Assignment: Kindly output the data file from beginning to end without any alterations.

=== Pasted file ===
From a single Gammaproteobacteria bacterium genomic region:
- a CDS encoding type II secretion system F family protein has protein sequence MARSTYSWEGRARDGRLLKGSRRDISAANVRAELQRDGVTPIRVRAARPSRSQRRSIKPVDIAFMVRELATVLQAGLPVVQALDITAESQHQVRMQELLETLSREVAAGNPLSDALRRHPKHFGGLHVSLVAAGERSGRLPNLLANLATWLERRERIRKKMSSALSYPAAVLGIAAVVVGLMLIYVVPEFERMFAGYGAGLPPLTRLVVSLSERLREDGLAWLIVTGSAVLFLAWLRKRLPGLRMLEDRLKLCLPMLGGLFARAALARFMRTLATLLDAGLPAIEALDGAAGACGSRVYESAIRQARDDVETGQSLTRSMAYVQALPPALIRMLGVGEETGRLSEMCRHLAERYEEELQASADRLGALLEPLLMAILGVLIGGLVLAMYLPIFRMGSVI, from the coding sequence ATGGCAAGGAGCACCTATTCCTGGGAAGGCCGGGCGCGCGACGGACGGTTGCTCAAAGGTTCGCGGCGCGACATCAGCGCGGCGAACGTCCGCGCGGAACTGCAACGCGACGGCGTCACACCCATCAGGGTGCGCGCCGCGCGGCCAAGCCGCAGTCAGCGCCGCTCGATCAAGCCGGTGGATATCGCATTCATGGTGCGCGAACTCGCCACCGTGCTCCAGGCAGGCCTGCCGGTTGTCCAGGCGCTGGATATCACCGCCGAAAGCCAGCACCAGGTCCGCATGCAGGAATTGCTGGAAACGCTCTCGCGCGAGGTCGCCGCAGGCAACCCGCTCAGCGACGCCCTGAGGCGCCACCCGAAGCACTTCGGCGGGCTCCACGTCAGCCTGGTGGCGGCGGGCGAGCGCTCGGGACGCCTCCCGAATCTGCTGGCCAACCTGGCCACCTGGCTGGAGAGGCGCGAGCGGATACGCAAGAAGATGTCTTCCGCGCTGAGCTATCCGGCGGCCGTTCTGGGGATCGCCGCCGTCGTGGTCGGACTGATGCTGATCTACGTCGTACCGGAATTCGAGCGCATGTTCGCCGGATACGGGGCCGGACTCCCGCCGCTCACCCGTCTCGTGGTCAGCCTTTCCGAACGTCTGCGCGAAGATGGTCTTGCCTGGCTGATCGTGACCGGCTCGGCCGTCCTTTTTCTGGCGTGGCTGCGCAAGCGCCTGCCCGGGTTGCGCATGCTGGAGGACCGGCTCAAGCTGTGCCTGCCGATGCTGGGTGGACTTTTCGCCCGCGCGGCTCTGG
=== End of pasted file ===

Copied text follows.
From a single Gammaproteobacteria bacterium genomic region:
- a CDS encoding type II secretion system F family protein has protein sequence MARSTYSWEGRARDGRLLKGSRRDISAANVRAELQRDGVTPIRVRAARPSRSQRRSIKPVDIAFMVRELATVLQAGLPVVQALDITAESQHQVRMQELLETLSREVAAGNPLSDALRRHPKHFGGLHVSLVAAGERSGRLPNLLANLATWLERRERIRKKMSSALSYPAAVLGIAAVVVGLMLIYVVPEFERMFAGYGAGLPPLTRLVVSLSERLREDGLAWLIVTGSAVLFLAWLRKRLPGLRMLEDRLKLCLPMLGGLFARAALARFMRTLATLLDAGLPAIEALDGAAGACGSRVYESAIRQARDDVETGQSLTRSMAYVQALPPALIRMLGVGEETGRLSEMCRHLAERYEEELQASADRLGALLEPLLMAILGVLIGGLVLAMYLPIFRMGSVI, from the coding sequence ATGGCAAGGAGCACCTATTCCTGGGAAGGCCGGGCGCGCGACGGACGGTTGCTCAAAGGTTCGCGGCGCGACATCAGCGCGGCGAACGTCCGCGCGGAACTGCAACGCGACGGCGTCACACCCATCAGGGTGCGCGCCGCGCGGCCAAGCCGCAGTCAGCGCCGCTCGATCAAGCCGGTGGATATCGCATTCATGGTGCGCGAACTCGCCACCGTGCTCCAGGCAGGCCTGCCGGTTGTCCAGGCGCTGGATATCACCGCCGAAAGCCAGCACCAGGTCCGCATGCAGGAATTGCTGGAAACGCTCTCGCGCGAGGTCGCCGCAGGCAACCCGCTCAGCGACGCCCTGAGGCGCCACCCGAAGCACTTCGGCGGGCTCCACGTCAGCCTGGTGGCGGCGGGCGAGCGCTCGGGACGCCTCCCGAATCTGCTGGCCAACCTGGCCACCTGGCTGGAGAGGCGCGAGCGGATACGCAAGAAGATGTCTTCCGCGCTGAGCTATCCGGCGGCCGTTCTGGGGATCGCCGCCGTCGTGGTCGGACTGATGCTGATCTACGTCGTACCGGAATTCGAGCGCATGTTCGCCGGATACGGGGCCGGACTCCCGCCGCTCACCCGTCTCGTGGTCAGCCTTTCCGAACGTCTGCGCGAAGATGGTCTTGCCTGGCTGATCGTGACCGGCTCGGCCGTCCTTTTTCTGGCGTGGCTGCGCAAGCGCCTGCCCGGGTTGCGCATGCTGGAGGACCGGCTCAAGCTGTGCCTGCCGATGCTGGGTGGACTTTTCGCCCGCGCGGCTCTGG